The last theme is one of stakeholders across the UK accelerating their own international initiatives. This is partly in response to a perception of an official foreign policy apparatus that has long been seen as unresponsive, but also in response to Brexit and the post-Brexit environment which has deepened a sense of regional detachment from a Whitehall distracted by Brexit related concerns. Interestingly there has been an uptick in the range of informal interactions going on directly between these regional actors, including UK Overseas Territories, larger metropolitan authorities and devolved administrations. This is potentially positive for increasing the depth, credibility and reach of national foreign policies, but also brings the risk of incoherence or worse without a degree of coordination.

Taken together, these themes represent an important and largely overlooked set of domestic concerns related to our foreign policy. Through our national engagement events, publications and network building, the BFPG intends to deepen our collective national understanding of these trends, and support greater interaction between policy makers and stakeholders across the UK with regards to our foreign policy. We have been very fortunate to benefit from advice and support from a growing range of organisations and individuals recognising the timeliness of this initiative, as well as core support from Strategy International, support for our national engagement events from Universities UK and the Foreign & Commonwealth Office. However, we need more help. If you would like to contribute in any way please do get in touch. The BFPG takes no institutional position on any particular issue, but I am personally ever more convinced that the UK has both a necessity and an opportunity to innovate in how we engage internationally, both to better utilise and reflect the range of national resources and perspectives we enjoy, and to strengthen our foreign policy in a world of significant change.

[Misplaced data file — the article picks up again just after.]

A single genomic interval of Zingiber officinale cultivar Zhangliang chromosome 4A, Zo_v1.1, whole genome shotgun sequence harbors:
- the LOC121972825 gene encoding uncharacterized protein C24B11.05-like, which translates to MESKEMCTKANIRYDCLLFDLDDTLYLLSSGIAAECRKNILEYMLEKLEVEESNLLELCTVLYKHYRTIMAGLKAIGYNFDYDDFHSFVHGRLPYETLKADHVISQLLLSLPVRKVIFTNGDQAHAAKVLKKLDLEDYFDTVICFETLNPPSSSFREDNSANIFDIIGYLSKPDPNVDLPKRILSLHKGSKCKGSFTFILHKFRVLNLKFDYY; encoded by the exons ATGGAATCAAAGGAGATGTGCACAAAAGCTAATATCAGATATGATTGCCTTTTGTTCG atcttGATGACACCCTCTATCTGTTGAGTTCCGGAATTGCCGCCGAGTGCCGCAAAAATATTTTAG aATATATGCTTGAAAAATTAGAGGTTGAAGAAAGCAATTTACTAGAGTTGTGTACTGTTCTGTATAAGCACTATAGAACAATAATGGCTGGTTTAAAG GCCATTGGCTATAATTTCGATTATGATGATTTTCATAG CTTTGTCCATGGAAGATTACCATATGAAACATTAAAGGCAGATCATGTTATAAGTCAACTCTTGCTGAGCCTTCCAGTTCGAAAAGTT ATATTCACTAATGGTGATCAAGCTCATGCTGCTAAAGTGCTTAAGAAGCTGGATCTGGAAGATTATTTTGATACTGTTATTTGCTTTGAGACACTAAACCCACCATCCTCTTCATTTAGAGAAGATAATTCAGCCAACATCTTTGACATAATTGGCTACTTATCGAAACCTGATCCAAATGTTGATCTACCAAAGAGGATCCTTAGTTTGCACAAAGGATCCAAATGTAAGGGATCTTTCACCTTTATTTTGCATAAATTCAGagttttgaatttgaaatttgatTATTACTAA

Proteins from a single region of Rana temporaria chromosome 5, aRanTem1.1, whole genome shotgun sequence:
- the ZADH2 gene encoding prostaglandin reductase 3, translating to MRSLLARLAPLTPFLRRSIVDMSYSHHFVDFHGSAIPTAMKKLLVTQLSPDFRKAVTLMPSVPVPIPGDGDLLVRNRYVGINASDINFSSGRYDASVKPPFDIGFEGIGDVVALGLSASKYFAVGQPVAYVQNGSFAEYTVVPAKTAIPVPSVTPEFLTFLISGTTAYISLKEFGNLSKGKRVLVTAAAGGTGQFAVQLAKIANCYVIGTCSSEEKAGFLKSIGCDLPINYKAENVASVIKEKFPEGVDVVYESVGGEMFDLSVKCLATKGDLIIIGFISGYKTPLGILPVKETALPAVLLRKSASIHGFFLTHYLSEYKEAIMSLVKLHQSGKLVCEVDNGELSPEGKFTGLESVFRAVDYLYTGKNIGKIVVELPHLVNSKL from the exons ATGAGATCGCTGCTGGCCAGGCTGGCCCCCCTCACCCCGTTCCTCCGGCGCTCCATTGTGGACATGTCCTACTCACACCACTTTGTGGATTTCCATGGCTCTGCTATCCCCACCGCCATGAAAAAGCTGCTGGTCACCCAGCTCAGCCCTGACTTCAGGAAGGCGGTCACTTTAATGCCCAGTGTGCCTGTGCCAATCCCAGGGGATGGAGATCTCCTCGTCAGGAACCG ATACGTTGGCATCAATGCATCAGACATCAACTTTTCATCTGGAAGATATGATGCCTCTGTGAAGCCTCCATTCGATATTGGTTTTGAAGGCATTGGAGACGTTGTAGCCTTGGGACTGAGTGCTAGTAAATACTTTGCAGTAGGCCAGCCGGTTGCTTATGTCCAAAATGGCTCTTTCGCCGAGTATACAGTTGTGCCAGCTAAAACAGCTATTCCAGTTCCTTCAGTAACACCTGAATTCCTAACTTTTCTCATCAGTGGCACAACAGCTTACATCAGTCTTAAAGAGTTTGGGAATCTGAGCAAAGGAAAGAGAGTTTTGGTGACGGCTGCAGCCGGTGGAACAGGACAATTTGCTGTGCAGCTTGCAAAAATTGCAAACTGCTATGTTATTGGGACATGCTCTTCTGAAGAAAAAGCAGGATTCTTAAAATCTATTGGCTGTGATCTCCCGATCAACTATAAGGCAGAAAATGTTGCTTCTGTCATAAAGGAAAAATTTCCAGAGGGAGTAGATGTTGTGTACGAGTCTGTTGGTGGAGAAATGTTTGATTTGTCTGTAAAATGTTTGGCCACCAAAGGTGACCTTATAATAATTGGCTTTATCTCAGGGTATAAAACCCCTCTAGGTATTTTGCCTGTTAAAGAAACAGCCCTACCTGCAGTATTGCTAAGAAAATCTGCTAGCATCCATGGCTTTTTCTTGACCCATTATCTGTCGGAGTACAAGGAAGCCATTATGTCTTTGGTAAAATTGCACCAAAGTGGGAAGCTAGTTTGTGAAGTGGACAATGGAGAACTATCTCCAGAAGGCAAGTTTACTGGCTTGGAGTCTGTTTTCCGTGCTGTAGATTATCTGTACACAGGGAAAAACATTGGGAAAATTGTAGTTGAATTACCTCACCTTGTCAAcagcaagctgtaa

The views expressed in this article are those of the author and do not reflect the views of the BFPG. The BFPG is an independent not for profit organisation that encourages constructive, informed and considered opinions without taking an institutional position on any issue.
Tom Cargill
tom.cargill@bfpg.org.uk

Tom Cargill is Executive Director of the British Foreign Policy Group. He has worked in various roles in the public, private and NGO sectors, including at the charity for children in care Believe, as well as 10 years at Chatham House (The Royal Institute of International Affairs) followed by 4 years at the engineering, procurement and construction multinational Bechtel. He is the author of numerous reports, chapters and articles on international and foreign policy issues.